your

voice " T' aflift my simpleness.

Duke. * What would you, Desdemona ?

Def. That I y did love the Moor to live with him,
My down-right violence and a storın of fortunes
May trumpet to the world. My heart's subdu'd

rence.

m First f. Alacartie,

The fo's, R. and J. read frosperous The 11t q. would for do.

for gracious. o Theiftq.andiftf.read wars for war, u The three last fo's and R. read

p The ift q. two last fo's, R. P. and character. H. read reverence; y proporcs prefe w First g. And if my fimpleness

* The ift q. Wbat would you ? 9 So the qu's and C; the rest, Wby, speak. ar ber father's.

y The fo's omit did. So the qu's and C; the rest, Nor 2 The ift q. read scorne for form. wuld I obere reside, &c.

W. reads, My doworigbo violence to furns, s So the qu's and C; the rest, your my fortunes, &c.

for a.

May

. Even to the very quality of my lord;
I saw Othello's visage in his mind,
And to his honour and his valiant parts
Did I my soul and fortunes consecrate.
So that, dear lords, if I be left behind
A moth of peace, and he go to the war,
The c rites, ford which I love him, are bereft ine :
And I a heavy interim shall support,
By his dear absence. Let me go with him.

Oth. Your voices, Lords : beseech you, let her will
Have a free way.
& Vouch with me, heaven, I therefore beg it not,
To please the palate of my appetite ;
Nor to comply with heat ( the young i affects
In " me' defunct) and proper satisfa&tion.
But to be free and bounteous m to her mind.
And heaven defend your good souls, that you think,
I will your serious and great business scant, ,
• For she is with me. No, when light-wing’d toys
p Of feather'd Cupid 9 foil with wanton dulness

for me.

* The ift q. Even to the utmfi pleac folutely; the young affections being in fure of, &c.

me defunct. 6 Second q. my dear lords , &c. * This is Upton's emendation: all € W. rigbts for rites.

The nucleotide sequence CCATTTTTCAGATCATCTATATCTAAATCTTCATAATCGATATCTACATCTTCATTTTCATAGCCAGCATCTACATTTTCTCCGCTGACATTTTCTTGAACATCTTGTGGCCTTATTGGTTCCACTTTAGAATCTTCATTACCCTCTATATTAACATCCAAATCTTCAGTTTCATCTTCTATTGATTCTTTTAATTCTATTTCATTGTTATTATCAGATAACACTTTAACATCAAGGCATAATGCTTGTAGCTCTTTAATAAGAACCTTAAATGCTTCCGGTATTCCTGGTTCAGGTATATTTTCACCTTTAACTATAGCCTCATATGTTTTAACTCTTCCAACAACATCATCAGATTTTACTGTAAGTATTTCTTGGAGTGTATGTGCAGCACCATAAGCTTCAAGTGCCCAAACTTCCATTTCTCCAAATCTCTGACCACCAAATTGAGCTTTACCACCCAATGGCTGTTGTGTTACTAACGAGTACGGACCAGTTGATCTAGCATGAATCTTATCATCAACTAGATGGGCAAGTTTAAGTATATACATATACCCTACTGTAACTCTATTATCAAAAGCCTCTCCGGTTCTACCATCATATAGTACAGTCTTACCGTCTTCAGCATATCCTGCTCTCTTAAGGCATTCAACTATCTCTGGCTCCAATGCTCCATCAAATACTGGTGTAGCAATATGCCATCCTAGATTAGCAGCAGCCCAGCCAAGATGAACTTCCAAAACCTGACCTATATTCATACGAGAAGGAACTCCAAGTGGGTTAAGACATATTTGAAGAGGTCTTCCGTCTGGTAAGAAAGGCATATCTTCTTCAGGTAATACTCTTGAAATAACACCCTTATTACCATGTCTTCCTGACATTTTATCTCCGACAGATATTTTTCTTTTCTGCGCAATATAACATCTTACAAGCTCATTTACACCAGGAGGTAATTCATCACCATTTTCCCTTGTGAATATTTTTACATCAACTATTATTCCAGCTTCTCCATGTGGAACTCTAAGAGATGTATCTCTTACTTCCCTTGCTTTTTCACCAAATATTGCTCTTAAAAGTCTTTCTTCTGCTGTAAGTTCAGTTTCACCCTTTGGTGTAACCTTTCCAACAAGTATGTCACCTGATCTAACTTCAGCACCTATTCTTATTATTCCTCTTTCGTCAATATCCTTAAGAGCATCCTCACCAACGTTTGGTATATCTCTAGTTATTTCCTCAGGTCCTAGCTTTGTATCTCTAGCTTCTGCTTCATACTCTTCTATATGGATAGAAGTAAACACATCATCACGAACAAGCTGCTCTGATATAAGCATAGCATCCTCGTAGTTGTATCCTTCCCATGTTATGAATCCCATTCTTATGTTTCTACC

the editions but C. read

my d The fo's and R. wby for wbicb. 1 T. and H. read diftinet for defundi.

c For Tiur voices, lords, the fo’s read, No edition but C. uses the parenchelas Let ber bave your voice.

herc. f The fo's omit, befeech you, let ber m The ift q. of for to, will bave a free way.

n The qu's, good for great. & So the 2d q. the fo's and R; the ,The fo's, R. and P. When for For. set omit, Voucb with me, beaven. p The qu's, And for Of. h H. reads, aff:ets the young.

For foil the qu's read foyks; the i Affets for affe&tions, here taken ab- fo's and C. fele; R. feel.

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My speculative and active 'instruments,
That my disports corrupt and taint my business,
Let houtewives make a skillet of my helm,
And all indign and base adversities
Make head against my estimation.

Duke. Be it as you shall privately determine, " Either for w her stay or going; * th' affair cries haste; And speed must answer y. - You must hence to-night.

Def. * To-night, my Lord?
Duke. 5 This night.
Oth. With all my heart.

Duke. Ate nine i'th' morning here we'll meet again.
Othello, leave some officer bcbind,
And he shall our commission bring to you,
And such things else of quality d and respect
As doth e import you.

Oth. Please your Grace, my ancient;
A man he is of honesty and trust,
To his conveyance I afsign my wife,
With what else needful your good Grace shall think
To be sent after me.

1 So the qu's and Y ; the reft, offic'd a fenator. for active,

a This speech is omitted in the fo's • The fo's, R. and C. inftrument. and R; P. and H. read, To-n gbt, my + The qu's, reputacion for effimation. lørd, to-nigbi,

u So all before P. who alters Eitber 6 The fo's, R. P. and H, omit this to Or; followed by all after except C. speech of the duke, # The ist g. omits ber.

· First q. ten for nine. * The it q. tbe affa:rs cry base. & The ist g. or for and.

y After anfaver, the fo's, R. and 7. The ift q. concerne for import. read it.

f The fo's and R. read, So please your 2 The fo's and R, read, Viz muft Grace, &c. avay to-night, and give these words to & The ad g. omits goed.

Dutc.